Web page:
A career is like a series of games.

The key to winning is taking a step back early on and figuring out which game is worth playing and which one isn’t.

Too many people play the wrong games with stiff competition and shitty prizes and wonder why it’s hard af to get ahead.
How do you assess what games are worth playing?

Is your goal to make money and so you can quit trading your time for money as soon as possible?

Then ask yourself a series of questions:
Is this game fun to play?

If so, you’ll get a lot of people playing the game for fun and not for money.

And it likely adds value to you and doesn’t add much value to others.

People play it for selfish reasons.
How good do you need to be to win?

What percentage of the players accomplish your goal of financial freedom?

Pro sports are one extreme. .5% of folks get paid well.

Sweaty startups are on the other end.

A lot of dumb people make a lot of money starting service companies.
What does winning look like?

A corner office and good-enough pay but no life and 70 hour work weeks?

Look at your boss and their boss.

Do they enjoy their lives?

That’s where you’re headed if you win.
Who are you trying to impress?

Are you going a direction because others think you should or society idolizes it, or because it makes you more likely to accomplish your goal?

Your ego is the enemy when it comes to choosing your game.
Does the game reward the right kind of action?

Too many folks get burnt out in many fields because they’re more about politics and less about adding real value.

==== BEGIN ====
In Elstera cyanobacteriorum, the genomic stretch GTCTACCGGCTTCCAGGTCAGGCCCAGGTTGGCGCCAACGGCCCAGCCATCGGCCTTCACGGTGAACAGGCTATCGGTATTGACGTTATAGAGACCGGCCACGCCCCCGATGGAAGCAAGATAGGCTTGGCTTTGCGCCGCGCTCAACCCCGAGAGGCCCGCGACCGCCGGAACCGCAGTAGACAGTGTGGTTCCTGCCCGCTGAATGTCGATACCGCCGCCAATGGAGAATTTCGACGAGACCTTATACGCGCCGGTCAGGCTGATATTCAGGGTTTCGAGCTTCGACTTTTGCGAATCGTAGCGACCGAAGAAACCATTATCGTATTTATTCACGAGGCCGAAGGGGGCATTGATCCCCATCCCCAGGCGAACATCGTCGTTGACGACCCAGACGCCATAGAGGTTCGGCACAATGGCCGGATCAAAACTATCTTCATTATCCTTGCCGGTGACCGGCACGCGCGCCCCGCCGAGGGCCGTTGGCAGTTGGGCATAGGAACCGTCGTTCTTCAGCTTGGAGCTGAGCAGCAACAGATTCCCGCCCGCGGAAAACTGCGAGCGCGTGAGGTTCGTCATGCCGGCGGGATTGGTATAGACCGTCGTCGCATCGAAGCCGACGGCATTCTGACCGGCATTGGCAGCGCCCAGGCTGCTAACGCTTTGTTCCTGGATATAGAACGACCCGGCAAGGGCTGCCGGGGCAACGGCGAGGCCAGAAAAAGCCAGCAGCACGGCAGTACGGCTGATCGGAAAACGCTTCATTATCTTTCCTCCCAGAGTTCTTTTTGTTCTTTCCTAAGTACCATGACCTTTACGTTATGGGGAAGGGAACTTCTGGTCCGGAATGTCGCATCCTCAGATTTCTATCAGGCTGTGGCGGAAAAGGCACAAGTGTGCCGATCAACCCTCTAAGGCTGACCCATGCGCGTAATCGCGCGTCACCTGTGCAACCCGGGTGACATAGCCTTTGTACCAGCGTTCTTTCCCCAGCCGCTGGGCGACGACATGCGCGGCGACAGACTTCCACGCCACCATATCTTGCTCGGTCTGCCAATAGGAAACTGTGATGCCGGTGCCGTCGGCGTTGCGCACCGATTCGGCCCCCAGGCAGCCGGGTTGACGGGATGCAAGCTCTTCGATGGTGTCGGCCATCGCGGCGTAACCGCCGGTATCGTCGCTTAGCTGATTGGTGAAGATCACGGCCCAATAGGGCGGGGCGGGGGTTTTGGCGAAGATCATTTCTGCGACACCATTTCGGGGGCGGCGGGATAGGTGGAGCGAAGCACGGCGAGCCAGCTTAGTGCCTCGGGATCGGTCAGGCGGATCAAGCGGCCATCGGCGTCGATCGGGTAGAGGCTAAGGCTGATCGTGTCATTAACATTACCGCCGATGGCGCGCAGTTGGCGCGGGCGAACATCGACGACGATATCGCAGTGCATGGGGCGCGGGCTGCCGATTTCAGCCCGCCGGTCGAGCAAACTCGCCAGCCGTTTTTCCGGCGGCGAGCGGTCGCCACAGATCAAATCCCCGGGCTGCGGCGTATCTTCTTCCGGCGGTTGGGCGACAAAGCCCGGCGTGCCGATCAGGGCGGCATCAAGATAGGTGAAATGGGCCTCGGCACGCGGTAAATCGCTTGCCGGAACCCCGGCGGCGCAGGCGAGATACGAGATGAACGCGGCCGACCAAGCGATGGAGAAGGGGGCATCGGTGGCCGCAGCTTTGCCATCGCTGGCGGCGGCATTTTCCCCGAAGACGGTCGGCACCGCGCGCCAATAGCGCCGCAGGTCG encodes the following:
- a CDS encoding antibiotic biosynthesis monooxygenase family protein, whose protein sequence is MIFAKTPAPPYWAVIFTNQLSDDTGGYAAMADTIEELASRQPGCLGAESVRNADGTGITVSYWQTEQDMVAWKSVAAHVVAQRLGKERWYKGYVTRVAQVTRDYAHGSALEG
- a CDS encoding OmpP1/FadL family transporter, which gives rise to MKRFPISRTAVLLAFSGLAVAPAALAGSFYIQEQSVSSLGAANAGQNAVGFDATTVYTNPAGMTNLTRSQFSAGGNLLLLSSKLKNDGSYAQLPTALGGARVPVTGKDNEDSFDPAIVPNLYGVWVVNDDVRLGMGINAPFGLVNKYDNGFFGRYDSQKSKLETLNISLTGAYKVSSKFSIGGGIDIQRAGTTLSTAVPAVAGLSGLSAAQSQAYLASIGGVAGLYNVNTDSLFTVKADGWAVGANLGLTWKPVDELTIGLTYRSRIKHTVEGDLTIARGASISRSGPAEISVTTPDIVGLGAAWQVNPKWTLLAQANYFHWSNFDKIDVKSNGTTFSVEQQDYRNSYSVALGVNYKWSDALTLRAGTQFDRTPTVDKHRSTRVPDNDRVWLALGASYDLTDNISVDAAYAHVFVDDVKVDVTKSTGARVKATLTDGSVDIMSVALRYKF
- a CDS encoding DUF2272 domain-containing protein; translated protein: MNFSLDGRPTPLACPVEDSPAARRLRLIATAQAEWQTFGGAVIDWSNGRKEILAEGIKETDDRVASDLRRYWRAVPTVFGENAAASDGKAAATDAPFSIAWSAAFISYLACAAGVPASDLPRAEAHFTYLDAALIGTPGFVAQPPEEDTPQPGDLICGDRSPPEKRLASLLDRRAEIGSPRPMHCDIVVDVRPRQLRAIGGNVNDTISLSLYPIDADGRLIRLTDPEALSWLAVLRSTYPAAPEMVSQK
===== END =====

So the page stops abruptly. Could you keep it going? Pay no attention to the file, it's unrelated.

If you’re a politician play the game. If you want to be rewarded monetarily for value, avoid the bureaucracy.
Do you want it all right now?

You’re destined to fail no matter what game you choose.

The folks who win think 5 years ahead.

They delay gratification. They do the sucky work now so they can do the fun work later.
Can you avoid the golden handcuffs?

Because when you start earning more (and working more) most folks spend more.

And they become addicted to the paycheck. Totally dependent.

If it stops, even for a little while, they’re under water.
Are you buying fun stuff or stuff that gets you closer to your goal?

99% of folks spend their cash on consumables. The stuff that gives them temporary joy and that next dopamine hit.

The winners buy assets that pay them back day in and day out forever.
The big problem is that people don’t even think about this stuff.

They are encouraged to pick a field when they’re 17 and “stick to it” and “stay the course”.

So they either win or fail based on sheer luck.
And what you “want” to do when you’re 17 is almost always competitive.

Because most 17 year olds want the same thing. Good college -> good office job -> you name it.
The real winners are like water.

Changing course when a path of least resistance becomes available.

They’re opportunist.

They quit when the odds suck.

And double down when the odds are good.
The folks with 100k in student loans and a liberal arts degree picked the wrong game.

And it’s a hole that’s tough to recover from.

The winners of their games are few and far between.
The winners took a few steps up 20 different mountains.

Took a look at what life at the top was like and how hard it would be to get there.

And then picked the one that was worth climbing.
One last thing:

If you’re half way up a really tough mountain with smart unhappy people at the top...

It takes a lot of courage and a lot of guts...

But find a different mountain.
If this thread hit you and you'd like to hear a few more of my thoughts on the subject, check out this video:
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